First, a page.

Wits University council, the highest decision-making body, will today approve a policy prohibiting s.
“We have a responsibility to protect our women and children and respect and care for those living with HIV‚” he said.
Noting that World Aids Day falls within the 16 Days of Activism against gender based violence‚ which ends on December 10‚ he said: “Women and children are often victims of rape and child abuse and thus suffer the shattering consequence of contracting HIV“.
“The time has come to turn the tide against the long-term devastating effects of premature deaths and avert new infections. This we can achieve by joining hands and being vocal and indeed proclaiming ... ‘Not in my name’.... We have an obligation to bring abuse cases to the fore.”
He commended home-based care givers‚ activists‚ health professionals‚ support groups and church workers making a contribution to the management of the HIV pandemic.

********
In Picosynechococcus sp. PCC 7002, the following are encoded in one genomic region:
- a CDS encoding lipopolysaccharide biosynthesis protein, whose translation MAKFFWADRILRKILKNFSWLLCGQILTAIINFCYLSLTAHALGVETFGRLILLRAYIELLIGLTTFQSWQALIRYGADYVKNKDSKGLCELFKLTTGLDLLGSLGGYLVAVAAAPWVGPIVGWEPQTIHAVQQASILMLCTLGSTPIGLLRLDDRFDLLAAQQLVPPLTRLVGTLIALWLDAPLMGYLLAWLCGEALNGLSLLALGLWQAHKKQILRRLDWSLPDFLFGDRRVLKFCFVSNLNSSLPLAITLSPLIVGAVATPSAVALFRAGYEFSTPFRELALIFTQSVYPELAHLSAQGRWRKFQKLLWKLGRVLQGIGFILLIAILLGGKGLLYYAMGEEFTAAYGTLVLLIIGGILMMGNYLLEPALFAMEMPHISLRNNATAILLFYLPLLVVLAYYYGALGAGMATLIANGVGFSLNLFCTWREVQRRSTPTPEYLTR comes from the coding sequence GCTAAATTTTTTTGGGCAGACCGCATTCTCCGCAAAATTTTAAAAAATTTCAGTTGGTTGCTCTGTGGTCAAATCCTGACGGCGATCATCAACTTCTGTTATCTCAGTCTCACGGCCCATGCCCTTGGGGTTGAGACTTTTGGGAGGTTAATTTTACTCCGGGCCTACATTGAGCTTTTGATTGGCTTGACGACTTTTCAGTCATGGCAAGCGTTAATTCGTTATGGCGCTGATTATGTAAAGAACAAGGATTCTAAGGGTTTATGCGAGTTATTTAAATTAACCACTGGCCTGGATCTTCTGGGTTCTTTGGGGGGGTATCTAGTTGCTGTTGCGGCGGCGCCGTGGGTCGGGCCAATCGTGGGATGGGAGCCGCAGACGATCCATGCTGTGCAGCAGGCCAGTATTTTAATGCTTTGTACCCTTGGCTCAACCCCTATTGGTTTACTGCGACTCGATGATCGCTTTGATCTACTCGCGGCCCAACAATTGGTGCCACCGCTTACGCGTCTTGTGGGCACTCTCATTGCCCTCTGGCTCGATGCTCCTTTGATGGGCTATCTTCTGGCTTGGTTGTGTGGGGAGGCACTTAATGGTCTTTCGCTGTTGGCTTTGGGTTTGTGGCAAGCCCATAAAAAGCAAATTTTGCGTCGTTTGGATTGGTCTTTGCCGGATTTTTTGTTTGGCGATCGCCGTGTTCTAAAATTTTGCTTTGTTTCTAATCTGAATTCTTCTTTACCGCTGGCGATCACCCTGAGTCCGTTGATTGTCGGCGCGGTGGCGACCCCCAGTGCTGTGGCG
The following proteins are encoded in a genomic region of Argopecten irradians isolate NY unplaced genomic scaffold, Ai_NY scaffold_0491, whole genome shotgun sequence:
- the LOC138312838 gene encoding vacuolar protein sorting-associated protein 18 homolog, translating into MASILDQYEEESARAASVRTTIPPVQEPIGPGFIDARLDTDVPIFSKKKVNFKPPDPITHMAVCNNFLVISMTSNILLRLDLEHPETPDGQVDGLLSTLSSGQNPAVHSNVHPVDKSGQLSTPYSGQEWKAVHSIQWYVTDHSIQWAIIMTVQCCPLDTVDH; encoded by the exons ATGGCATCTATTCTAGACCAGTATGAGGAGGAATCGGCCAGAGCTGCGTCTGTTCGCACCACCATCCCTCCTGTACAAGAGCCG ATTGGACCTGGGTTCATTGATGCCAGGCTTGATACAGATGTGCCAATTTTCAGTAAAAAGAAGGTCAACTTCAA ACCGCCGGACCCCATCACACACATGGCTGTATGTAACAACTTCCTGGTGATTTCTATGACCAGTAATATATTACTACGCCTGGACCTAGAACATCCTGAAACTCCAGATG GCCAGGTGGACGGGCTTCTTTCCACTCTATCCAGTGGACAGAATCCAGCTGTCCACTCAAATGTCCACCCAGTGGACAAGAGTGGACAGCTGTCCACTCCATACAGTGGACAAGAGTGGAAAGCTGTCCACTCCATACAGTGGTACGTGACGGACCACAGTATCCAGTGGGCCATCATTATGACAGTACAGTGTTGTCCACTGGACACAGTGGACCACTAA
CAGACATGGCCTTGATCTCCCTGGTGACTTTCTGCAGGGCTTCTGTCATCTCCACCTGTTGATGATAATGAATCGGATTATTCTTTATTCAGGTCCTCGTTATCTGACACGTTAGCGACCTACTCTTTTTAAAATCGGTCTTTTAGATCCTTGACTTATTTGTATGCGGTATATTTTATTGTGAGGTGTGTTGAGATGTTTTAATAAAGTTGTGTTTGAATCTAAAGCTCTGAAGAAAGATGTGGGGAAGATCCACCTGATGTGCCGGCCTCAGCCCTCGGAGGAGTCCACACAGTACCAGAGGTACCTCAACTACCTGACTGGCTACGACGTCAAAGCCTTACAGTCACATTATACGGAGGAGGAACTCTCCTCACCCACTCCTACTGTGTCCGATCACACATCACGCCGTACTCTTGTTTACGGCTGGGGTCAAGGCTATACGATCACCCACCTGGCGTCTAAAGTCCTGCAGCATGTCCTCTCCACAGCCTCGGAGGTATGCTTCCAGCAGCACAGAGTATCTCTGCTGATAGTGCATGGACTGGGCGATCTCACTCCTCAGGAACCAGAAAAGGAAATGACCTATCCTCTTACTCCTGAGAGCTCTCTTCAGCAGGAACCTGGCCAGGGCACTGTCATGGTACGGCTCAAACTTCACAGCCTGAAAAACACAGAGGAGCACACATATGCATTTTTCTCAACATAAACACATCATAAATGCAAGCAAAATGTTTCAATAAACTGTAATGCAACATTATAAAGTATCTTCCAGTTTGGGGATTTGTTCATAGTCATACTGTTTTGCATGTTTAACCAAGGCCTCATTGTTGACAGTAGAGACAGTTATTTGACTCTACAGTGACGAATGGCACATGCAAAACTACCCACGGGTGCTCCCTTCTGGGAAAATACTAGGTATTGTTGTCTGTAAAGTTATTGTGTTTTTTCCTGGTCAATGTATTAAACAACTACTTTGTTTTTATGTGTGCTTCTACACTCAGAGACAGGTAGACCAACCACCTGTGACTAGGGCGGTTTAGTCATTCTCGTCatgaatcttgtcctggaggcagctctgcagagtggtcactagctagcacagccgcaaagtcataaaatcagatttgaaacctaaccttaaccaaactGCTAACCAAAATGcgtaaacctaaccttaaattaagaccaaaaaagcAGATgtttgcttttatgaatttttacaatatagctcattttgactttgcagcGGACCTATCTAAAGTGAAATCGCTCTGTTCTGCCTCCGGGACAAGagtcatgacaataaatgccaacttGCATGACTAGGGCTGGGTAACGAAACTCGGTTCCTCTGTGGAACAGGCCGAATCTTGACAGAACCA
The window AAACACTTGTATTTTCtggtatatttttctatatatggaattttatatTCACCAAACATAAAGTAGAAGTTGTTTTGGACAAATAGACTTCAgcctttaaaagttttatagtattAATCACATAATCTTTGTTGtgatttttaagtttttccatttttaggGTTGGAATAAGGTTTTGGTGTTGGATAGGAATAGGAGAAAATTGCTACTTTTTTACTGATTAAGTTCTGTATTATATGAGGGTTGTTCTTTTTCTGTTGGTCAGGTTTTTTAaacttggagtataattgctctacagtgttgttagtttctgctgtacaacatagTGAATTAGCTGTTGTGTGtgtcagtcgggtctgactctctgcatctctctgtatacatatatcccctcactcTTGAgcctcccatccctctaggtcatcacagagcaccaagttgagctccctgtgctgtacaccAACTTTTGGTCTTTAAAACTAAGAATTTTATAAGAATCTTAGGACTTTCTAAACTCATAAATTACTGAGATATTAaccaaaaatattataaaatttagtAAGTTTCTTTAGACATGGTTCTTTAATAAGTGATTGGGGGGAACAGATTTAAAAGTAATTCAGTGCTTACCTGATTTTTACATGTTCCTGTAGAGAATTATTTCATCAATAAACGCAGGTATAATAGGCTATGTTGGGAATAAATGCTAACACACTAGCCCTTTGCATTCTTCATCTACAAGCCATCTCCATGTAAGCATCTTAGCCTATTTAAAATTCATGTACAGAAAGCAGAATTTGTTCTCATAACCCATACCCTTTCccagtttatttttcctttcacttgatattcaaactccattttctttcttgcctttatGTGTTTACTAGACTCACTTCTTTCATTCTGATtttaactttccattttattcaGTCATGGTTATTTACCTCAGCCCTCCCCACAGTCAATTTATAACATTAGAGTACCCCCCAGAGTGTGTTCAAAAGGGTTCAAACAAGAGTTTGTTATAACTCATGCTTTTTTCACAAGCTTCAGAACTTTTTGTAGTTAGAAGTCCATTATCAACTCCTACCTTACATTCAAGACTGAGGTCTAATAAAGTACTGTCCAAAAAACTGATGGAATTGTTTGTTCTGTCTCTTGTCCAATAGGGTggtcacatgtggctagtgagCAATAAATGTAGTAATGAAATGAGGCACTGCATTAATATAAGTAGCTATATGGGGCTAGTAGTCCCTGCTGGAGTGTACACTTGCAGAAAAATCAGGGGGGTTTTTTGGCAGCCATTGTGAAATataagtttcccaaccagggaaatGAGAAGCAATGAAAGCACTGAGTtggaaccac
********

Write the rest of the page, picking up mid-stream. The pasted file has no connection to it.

“Partnerships like these are what we need to make a difference.”
Quoting Statistics SA‚ he said the estimated overall HIV prevalence rate in the country was approximately 11‚2% of the total South African population in 2015. The total number of people living with HIV was estimated at approximately 6‚19 million in 2015. For adults aged 15–49 years‚ an estimated 16‚6% of the population is HIV positive.
Msimanga said the Tshwane administration “commits to support and contribute to the developmental agenda of fighting HIV and abuse. We commit to be active role players in all efforts to prevent the spread of HIV and mitigate the impact in communities“.
Urging residents to make use of the health clinics‚ which are spread over seven regions in the city‚ to test their status‚ he said: “HIV is not a death sentence but a manageable disease that requires constant imparting of knowledge on how to live a healthy‚ positive life.”